Governments should set an example to business by rooting out labour abuse in the supply chains that make up trillions of dollars worth of state contracts, civil servants and anti-slavery campaigners told a conference on Wednesday. Global efforts to combat supply chain slavery have mostly been led by big brands yet states have a huge role to play through the goods and services they buy, and the standards they set for their suppliers and contractors, labour experts said.
Government representatives from several major economies told a conference in London they had a responsibility to be more transparent and leverage their huge purchasing power to stop slavery across sectors from healthcare to construction. As the world strives to meet a U.N. goal of ending slavery and forced labour by 2030, companies and governments alike are facing growing public scrutiny over their anti-slavery policies. "It is crucial that governments lead by example," Bradley Armstrong, first assistant secretary at Australia's Trade and Customs Division, said in a panel discussion at the conference.
"Government agencies are big buyers - whether it is worker uniforms or IT and infrastructure - and have a responsibility to avoid buying goods tainted by forced labour," he added. Britain, Canada, New Zealand Australia and the United States last year agreed a set of common principles around tackling supply chain slavery and urged other governments to follow suit.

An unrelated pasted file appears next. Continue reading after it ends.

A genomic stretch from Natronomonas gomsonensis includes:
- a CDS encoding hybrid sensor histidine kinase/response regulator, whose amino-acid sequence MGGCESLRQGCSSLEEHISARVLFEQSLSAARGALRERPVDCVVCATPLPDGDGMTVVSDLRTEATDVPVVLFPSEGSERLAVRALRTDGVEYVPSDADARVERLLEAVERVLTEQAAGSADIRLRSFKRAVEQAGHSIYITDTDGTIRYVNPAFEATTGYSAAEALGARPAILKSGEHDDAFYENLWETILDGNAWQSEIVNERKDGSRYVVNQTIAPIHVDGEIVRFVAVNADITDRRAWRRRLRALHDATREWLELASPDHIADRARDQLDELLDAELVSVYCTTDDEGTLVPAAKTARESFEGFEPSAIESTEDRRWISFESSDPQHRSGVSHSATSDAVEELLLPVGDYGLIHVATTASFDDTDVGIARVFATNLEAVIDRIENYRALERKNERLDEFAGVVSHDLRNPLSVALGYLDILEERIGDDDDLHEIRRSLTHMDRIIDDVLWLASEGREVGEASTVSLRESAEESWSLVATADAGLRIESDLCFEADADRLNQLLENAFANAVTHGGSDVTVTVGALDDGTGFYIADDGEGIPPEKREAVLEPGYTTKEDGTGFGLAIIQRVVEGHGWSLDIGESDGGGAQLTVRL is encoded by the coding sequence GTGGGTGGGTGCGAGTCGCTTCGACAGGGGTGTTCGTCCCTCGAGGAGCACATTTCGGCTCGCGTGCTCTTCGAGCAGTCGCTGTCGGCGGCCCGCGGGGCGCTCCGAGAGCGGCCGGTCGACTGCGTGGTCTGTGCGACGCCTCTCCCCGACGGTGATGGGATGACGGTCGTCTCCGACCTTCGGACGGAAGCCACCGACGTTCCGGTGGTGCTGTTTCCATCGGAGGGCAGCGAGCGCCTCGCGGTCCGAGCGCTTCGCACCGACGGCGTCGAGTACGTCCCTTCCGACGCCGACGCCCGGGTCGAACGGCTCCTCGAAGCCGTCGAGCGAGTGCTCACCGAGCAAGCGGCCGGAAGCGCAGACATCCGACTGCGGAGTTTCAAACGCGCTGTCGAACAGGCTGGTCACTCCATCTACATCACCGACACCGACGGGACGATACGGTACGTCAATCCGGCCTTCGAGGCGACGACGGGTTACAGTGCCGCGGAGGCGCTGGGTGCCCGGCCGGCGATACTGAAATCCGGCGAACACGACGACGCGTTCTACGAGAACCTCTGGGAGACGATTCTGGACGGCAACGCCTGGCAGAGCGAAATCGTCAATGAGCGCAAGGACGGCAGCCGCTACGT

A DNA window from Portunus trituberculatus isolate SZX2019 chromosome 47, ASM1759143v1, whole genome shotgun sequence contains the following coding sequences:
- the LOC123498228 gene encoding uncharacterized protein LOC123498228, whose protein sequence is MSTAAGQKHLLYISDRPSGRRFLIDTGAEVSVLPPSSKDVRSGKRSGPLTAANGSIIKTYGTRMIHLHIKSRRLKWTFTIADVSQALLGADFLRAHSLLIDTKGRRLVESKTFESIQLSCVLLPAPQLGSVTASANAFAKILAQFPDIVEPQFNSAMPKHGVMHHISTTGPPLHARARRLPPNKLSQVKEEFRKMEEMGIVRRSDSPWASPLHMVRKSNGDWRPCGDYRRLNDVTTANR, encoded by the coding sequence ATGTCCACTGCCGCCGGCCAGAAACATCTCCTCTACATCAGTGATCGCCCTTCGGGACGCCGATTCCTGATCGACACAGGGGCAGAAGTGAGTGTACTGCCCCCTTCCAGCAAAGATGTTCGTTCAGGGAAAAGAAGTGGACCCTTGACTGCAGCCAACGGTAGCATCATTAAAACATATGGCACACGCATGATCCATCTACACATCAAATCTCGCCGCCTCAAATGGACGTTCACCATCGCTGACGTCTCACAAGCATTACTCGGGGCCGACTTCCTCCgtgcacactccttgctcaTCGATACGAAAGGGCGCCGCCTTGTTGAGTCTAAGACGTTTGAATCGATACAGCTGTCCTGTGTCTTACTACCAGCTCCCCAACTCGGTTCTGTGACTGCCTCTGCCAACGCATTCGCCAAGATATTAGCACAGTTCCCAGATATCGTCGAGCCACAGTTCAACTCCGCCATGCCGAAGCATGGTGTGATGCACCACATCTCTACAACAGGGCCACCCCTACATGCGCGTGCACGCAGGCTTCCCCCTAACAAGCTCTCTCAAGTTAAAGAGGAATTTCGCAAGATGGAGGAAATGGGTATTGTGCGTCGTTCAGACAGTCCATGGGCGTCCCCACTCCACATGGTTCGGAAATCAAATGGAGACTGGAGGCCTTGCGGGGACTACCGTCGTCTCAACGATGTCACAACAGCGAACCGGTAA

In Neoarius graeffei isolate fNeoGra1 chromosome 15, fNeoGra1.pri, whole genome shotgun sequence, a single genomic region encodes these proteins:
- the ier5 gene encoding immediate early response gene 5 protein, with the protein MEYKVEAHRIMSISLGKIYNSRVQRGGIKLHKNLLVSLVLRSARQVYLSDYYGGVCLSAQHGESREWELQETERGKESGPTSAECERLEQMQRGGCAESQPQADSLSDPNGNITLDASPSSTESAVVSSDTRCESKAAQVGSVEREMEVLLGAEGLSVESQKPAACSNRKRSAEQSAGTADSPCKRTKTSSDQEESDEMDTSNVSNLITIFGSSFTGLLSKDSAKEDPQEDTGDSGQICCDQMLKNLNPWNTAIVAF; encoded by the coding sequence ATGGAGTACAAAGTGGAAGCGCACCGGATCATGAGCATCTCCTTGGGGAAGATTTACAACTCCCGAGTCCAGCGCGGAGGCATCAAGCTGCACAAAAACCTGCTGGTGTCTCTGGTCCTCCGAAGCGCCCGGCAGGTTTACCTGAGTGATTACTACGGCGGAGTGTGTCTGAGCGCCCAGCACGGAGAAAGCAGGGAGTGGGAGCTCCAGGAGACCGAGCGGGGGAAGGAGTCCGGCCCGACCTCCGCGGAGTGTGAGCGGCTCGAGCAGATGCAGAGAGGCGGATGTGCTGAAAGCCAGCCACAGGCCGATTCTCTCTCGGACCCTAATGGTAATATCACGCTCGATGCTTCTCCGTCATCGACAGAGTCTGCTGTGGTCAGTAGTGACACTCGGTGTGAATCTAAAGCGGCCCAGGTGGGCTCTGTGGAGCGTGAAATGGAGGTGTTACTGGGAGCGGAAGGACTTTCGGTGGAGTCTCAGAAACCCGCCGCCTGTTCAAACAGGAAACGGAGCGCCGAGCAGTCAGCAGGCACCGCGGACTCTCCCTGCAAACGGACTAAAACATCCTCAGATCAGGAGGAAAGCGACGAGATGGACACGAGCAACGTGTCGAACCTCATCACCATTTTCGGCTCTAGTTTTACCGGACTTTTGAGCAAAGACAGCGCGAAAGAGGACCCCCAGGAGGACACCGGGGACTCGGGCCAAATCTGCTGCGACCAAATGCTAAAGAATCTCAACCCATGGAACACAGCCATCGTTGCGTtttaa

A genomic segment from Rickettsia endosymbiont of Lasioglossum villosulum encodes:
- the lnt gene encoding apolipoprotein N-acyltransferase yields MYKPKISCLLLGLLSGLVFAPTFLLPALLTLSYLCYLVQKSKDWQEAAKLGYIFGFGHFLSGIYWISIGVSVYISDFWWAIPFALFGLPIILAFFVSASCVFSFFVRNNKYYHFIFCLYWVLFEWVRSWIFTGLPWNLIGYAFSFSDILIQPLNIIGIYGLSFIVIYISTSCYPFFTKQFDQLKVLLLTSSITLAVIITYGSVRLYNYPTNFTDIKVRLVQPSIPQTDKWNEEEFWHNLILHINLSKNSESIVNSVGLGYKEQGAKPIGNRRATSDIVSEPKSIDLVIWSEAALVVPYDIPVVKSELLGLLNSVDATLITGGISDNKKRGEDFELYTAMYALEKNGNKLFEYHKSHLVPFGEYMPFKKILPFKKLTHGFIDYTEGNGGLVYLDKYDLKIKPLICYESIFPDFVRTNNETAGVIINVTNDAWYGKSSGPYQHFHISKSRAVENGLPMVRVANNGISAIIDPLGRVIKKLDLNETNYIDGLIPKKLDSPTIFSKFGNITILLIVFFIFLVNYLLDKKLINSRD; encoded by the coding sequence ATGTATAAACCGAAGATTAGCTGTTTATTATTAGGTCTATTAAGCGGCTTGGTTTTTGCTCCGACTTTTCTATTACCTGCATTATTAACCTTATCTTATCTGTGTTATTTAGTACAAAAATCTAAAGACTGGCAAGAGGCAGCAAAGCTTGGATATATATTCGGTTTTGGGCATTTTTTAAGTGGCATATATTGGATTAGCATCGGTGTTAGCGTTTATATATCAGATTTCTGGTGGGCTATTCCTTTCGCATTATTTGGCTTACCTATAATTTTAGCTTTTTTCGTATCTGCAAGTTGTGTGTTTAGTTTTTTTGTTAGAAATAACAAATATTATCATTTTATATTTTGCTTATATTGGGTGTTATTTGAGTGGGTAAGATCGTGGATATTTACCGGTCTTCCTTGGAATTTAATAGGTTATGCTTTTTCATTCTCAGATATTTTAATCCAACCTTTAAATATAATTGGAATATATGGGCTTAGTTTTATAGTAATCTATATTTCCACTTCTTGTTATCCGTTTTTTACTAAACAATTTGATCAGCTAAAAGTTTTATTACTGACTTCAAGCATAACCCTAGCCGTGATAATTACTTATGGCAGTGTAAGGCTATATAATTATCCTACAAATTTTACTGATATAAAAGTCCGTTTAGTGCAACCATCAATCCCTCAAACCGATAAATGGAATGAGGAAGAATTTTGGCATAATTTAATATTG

Governments spend on average between 12 and 24 percent of their gross domestic product on public procurement, labour experts say. Across the European Union, this spending amounts to about 1.9 trillion euros ($2.2 trillion) annually. Many states have moved beyond acknowledging their role in tackling slavery and are seeking solutions, said Valiant Richey of the Organization for Security and Co-operation in Europe. "It is no longer a question of why, but of what or how," said Richey, who coordinates efforts to combat human trafficking at Europe's security watchdog.
The British government this year plans to publish a statement outlining steps it has taken to identify and prevent modern slavery in its own supply chains. Yet such commitments must be backed with money and expertise, said Neil Wilkins, head of migrant workers program at the Institute for Human Rights and Business think-tank. "Training and support (for officials) is what is needed - this cannot be done on the fly or on the cheap," he told the Thomson Reuters Foundation on the sidelines of the conference.
Australia in November passed an anti-slavery law that forces public bodies to join companies in disclosing how they tackle slavery, and Britain has faced calls to amend its 2015 world-first law to follow suit and include the public sector. "It is a fundamental error that we didn't include the public sector requirement ... it is a complete no-brainer," said British lawmaker and anti-slavery advocate Lola Young.
About 25 million people worldwide are estimated to be victims of forced labour - found on farms, factories, and fishing boats - according to the United Nations' labour agency. Yet anti-slavery laws and policies worldwide are failing to stop the abuse as enforcement is weak and few firms comply, found a report on Wednesday by the International Corporate Accountability Roundtable and Focus on Labour Exploitation.